Local Jews come from a diverse mix of backgrounds: Some are Ashkenazic with roots in Vojvodina, an autonomous province in northern Serbia, while others are from elsewhere in the former Yugoslavia. Others are Sephardic, with many hailing from Sarajevo, Bosnia, In addition to locals, these days Montenegro is home to American, Israeli and European Jewish expats. The majority of the local Jewish population stems from the former Soviet Union, and the multilingual rabbi—who previously served in Sochi, Russia, for 17 years—connects to them in their native tongue and is familiar with their background. With Edelkopf’s help and guidance, many local Jews have entered the covenant of Abraham with a brit milah, an opportunity denied to them under Communist rule, and gotten married with a chuppah, as prescribed by Jewish law.

“The rabbi and his wife unite us around Shabbat and holiday celebrations,” said Avi Belov, 41, a Russian-born Montenegrin. “Before they came, there was no Jewish life here.”

Belov described how the Edelkopfs have connected the diverse community, saying “he’s brought light, and has built a strong Jewish diaspora of locals and expats.” It’s the authentic Judaism that has been uniting the Jewish Montenegrins. “I am not religious,” added Belov, “but now I put on tefillin every day. The rabbi presented Judaism to me; he taught me.”

He also made it a point to note that he has seen no antisemitism in the country, and that the government supports the work of the Edelkopfs.

Ilickovic, 47, who was born and raised in Podgorica, recalled the Jewish state of affairs growing up. “There were Jewish families that connected with each other; some kept traditions while others didn’t. But there was no organized Jewish life.”

Illicovic later spent time in Belgrade, where she first encountered an organized community, wishing she’d had that growing up in Montenegro. When the Edelkopfs arrived in Montenegro, she was optimistic about the country’s Jewish future. “It was the first time we had a resident rabbi,” she said. “It was a great opportunity to learn more about Jewish life and see how holidays are celebrated.”

The Edelkopfs showed her that “Jewish life can be lived here in Montenegro.”

For Chanukah, Edelkopf is determined to spread the light of the holiday far and wide like never before. “Every day, we have a menorah-lighting in all Montenegrin coastal cities: Kotor, Herceg Novi, Tivat, Budva, Bar and Ulcinj,” he said, adding that Chabad sent Chanukah packages to hundreds of Jews around the country, which included a menorah and candles, do-it-yourself latke and doughnut kits, and chocolate Chanukah gelt for children and adults alike to enjoy.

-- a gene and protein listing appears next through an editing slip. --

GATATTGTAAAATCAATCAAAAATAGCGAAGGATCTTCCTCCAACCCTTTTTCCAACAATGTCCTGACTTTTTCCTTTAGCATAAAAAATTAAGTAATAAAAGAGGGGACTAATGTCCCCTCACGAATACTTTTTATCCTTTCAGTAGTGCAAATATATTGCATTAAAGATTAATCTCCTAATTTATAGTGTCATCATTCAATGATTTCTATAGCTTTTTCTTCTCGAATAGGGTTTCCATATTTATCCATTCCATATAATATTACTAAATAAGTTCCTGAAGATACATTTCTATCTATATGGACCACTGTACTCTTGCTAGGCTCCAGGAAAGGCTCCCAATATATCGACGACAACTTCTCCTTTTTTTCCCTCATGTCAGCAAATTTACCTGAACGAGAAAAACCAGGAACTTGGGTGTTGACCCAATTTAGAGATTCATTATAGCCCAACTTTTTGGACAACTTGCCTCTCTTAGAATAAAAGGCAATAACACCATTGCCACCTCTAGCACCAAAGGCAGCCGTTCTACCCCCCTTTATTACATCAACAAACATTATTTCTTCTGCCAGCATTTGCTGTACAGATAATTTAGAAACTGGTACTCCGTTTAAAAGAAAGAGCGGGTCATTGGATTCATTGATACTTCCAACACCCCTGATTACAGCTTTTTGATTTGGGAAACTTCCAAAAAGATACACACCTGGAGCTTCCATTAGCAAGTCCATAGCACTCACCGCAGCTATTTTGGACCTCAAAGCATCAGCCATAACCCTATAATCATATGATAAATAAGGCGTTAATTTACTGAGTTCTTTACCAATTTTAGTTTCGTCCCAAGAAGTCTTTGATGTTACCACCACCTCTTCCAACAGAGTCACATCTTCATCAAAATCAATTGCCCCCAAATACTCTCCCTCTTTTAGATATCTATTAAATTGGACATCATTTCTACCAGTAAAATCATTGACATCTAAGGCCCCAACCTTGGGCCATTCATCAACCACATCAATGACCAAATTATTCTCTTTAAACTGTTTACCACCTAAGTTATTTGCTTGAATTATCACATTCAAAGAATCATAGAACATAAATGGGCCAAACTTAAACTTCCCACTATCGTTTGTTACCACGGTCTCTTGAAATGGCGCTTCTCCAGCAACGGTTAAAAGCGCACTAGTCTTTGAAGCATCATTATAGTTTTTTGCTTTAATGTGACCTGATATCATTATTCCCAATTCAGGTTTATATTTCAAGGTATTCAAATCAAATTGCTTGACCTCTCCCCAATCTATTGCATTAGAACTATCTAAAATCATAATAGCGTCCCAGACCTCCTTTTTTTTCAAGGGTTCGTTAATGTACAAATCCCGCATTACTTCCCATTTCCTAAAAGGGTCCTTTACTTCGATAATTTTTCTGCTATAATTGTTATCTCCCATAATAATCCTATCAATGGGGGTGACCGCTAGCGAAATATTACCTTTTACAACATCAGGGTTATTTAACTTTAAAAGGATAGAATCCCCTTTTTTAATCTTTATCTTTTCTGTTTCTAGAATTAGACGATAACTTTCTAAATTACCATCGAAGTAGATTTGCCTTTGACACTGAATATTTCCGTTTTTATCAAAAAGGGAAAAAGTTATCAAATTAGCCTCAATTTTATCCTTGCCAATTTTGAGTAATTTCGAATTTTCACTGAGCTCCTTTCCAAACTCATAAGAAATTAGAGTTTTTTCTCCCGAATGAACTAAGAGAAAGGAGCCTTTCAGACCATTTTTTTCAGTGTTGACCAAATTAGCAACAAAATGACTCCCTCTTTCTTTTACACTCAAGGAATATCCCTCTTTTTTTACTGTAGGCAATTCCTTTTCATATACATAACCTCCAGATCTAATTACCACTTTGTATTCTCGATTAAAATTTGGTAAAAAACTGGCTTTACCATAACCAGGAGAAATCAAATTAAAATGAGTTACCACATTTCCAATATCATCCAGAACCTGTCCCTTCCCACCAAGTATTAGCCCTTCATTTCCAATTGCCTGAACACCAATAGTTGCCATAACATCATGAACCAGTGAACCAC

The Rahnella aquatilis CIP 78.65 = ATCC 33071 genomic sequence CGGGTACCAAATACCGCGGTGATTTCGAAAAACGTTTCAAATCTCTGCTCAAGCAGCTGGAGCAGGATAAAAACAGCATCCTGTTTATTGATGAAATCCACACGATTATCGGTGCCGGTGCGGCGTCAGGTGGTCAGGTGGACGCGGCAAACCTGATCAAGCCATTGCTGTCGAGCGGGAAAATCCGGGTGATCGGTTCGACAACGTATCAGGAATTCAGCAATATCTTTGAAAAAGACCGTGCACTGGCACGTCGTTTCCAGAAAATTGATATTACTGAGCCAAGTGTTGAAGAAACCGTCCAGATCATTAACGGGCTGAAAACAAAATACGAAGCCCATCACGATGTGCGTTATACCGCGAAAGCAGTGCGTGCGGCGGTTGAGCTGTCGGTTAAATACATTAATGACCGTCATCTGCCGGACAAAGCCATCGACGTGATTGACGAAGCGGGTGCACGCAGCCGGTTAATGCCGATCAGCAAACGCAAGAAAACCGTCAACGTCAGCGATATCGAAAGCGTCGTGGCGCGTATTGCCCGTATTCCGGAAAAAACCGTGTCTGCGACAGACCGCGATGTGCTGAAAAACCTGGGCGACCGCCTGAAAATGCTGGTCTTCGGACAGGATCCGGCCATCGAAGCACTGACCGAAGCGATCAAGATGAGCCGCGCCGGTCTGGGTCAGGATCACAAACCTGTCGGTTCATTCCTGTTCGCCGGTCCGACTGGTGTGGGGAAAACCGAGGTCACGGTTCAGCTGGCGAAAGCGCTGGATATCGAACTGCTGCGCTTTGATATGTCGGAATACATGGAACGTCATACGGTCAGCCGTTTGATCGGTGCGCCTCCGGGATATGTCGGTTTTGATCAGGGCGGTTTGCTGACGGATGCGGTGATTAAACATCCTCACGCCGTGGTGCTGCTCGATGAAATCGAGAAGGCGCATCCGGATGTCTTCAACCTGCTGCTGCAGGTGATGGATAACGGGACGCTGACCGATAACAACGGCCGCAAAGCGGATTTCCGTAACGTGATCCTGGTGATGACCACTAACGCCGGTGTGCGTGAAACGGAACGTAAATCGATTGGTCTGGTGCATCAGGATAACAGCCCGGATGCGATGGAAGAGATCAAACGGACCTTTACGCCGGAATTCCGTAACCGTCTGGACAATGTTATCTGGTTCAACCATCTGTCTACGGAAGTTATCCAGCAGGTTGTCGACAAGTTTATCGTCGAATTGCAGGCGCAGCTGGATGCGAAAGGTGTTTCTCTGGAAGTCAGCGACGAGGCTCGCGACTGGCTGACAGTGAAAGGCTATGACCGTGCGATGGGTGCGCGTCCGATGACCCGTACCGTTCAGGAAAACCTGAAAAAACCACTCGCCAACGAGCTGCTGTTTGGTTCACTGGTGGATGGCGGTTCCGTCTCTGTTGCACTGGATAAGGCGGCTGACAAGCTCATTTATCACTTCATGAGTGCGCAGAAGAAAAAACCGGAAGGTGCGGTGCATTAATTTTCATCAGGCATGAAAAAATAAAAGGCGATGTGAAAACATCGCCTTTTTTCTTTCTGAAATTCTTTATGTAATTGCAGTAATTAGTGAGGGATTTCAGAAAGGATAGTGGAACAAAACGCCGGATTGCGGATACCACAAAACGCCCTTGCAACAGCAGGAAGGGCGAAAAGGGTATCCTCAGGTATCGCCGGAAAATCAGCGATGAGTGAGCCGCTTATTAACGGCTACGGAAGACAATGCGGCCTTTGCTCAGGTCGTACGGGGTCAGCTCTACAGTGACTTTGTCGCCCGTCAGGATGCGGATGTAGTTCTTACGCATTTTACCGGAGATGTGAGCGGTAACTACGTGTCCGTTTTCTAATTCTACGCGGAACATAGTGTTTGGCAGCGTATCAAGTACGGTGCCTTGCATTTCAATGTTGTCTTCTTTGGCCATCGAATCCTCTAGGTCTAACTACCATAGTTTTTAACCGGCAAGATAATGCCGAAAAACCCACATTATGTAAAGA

Before the menorah-lighting at the clock tower, Edelkopf noticed it was forecast to rain the entire day. “We wouldn’t be able to have a menorah-lighting in the rain; this wasn’t good.”

The rabbi sent a letter to be placed at the Ohel—the resting place of the Rebbe, Rabbi Menachem M. Schneerson, of righteous memory—asking the Rebbe to intercede on High. “I said we need the rain to stop between 2:30 p.m. and 3:30 p.m.” Sure enough, at precisely 2:30 p.m. the rain stopped, the celebration began, and at 3:30 p.m., back it came again.

“It was a Chanukah miracle,” said the rabbi. “G‑d wants us to succeed.”

This article has been reprinted with permission from chabad.org

Centrally located on the Adriatic Sea, Montenegro draws many Jewish tourists and business travelers, mainly from Europe and Israel.
Montegro Jewish schoolchildren celebrate the holiday.
The Edelkopfs opened and run the first-ever Hebrew school in Montenegro.
There were other lightings in the city’s Jewish neighborhoods.
Head of the E.U. Delegation to Montenegro Oana Cristina Popa, who was honored with lighting the shamash. The event was broadcast on national television..